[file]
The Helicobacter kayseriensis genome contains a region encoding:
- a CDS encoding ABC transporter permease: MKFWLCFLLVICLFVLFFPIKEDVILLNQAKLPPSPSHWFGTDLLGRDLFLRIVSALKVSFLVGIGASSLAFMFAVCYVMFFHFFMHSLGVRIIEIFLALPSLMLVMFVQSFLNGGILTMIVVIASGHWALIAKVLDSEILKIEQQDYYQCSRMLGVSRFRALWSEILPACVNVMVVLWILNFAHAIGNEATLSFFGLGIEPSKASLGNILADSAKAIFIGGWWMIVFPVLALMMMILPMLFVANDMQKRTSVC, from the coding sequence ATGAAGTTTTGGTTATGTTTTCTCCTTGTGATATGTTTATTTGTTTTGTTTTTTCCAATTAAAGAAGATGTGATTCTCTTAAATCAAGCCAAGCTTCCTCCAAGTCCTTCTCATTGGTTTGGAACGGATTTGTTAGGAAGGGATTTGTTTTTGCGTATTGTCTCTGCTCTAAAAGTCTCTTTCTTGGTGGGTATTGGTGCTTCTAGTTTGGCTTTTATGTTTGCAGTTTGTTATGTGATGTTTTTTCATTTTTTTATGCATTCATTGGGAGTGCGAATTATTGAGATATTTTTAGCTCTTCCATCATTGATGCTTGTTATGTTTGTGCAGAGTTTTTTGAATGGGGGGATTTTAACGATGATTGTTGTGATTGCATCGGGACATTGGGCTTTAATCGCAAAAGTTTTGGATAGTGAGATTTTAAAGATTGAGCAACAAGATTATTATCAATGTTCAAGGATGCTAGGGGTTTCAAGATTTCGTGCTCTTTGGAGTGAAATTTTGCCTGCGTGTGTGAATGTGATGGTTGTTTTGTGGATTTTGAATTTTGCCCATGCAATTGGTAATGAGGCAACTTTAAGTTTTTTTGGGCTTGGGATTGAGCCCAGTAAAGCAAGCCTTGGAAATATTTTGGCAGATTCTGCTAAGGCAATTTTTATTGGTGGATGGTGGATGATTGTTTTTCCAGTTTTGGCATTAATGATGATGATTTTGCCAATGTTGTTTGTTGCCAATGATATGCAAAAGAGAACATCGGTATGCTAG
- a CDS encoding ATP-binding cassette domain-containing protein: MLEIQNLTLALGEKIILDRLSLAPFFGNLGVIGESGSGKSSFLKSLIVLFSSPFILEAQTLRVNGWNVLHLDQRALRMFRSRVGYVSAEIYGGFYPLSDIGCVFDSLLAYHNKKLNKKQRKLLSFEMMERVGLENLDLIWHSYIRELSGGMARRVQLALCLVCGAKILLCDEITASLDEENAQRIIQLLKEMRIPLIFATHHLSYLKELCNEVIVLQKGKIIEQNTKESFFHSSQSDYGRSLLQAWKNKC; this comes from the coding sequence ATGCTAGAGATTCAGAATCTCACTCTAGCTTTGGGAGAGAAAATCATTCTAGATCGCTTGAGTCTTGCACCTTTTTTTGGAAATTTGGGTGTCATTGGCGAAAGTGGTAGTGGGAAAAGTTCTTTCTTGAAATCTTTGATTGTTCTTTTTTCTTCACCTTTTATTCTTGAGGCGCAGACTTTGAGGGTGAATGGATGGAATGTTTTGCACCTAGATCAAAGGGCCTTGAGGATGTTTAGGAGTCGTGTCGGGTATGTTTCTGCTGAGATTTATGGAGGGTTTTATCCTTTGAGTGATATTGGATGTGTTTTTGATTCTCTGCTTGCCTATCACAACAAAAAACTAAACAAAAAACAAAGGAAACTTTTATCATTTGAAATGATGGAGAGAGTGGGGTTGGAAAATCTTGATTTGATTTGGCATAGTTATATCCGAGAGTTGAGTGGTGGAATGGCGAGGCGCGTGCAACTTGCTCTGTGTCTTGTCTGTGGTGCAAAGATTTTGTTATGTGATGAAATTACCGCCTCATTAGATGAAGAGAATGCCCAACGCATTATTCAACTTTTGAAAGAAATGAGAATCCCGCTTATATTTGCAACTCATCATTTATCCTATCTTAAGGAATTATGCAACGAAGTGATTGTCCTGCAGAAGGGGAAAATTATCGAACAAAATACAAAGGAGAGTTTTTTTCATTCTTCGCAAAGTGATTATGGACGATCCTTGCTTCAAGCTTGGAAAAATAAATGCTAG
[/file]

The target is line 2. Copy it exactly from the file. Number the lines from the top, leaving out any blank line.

- a CDS encoding ABC transporter permease: MKFWLCFLLVICLFVLFFPIKEDVILLNQAKLPPSPSHWFGTDLLGRDLFLRIVSALKVSFLVGIGASSLAFMFAVCYVMFFHFFMHSLGVRIIEIFLALPSLMLVMFVQSFLNGGILTMIVVIASGHWALIAKVLDSEILKIEQQDYYQCSRMLGVSRFRALWSEILPACVNVMVVLWILNFAHAIGNEATLSFFGLGIEPSKASLGNILADSAKAIFIGGWWMIVFPVLALMMMILPMLFVANDMQKRTSVC, from the coding sequence ATGAAGTTTTGGTTATGTTTTCTCCTTGTGATATGTTTATTTGTTTTGTTTTTTCCAATTAAAGAAGATGTGATTCTCTTAAATCAAGCCAAGCTTCCTCCAAGTCCTTCTCATTGGTTTGGAACGGATTTGTTAGGAAGGGATTTGTTTTTGCGTATTGTCTCTGCTCTAAAAGTCTCTTTCTTGGTGGGTATTGGTGCTTCTAGTTTGGCTTTTATGTTTGCAGTTTGTTATGTGATGTTTTTTCATTTTTTTATGCATTCATTGGGAGTGCGAATTATTGAGATATTTTTAGCTCTTCCATCATTGATGCTTGTTATGTTTGTGCAGAGTTTTTTGAATGGGGGGATTTTAACGATGATTGTTGTGATTGCATCGGGACATTGGGCTTTAATCGCAAAAGTTTTGGATAGTGAGATTTTAAAGATTGAGCAACAAGATTATTATCAATGTTCAAGGATGCTAGGGGTTTCAAGATTTCGTGCTCTTTGGAGTGAAATTTTGCCTGCGTGTGTGAATGTGATGGTTGTTTTGTGGATTTTGAATTTTGCCCATGCAATTGGTAATGAGGCAACTTTAAGTTTTTTTGGGCTTGGGATTGAGCCCAGTAAAGCAAGCCTTGGAAATATTTTGGCAGATTCTGCTAAGGCAATTTTTATTGGTGGATGGTGGATGATTGTTTTTCCAGTTTTGGCATTAATGATGATGATTTTGCCAATGTTGTTTGTTGCCAATGATATGCAAAAGAGAACATCGGTATGCTAG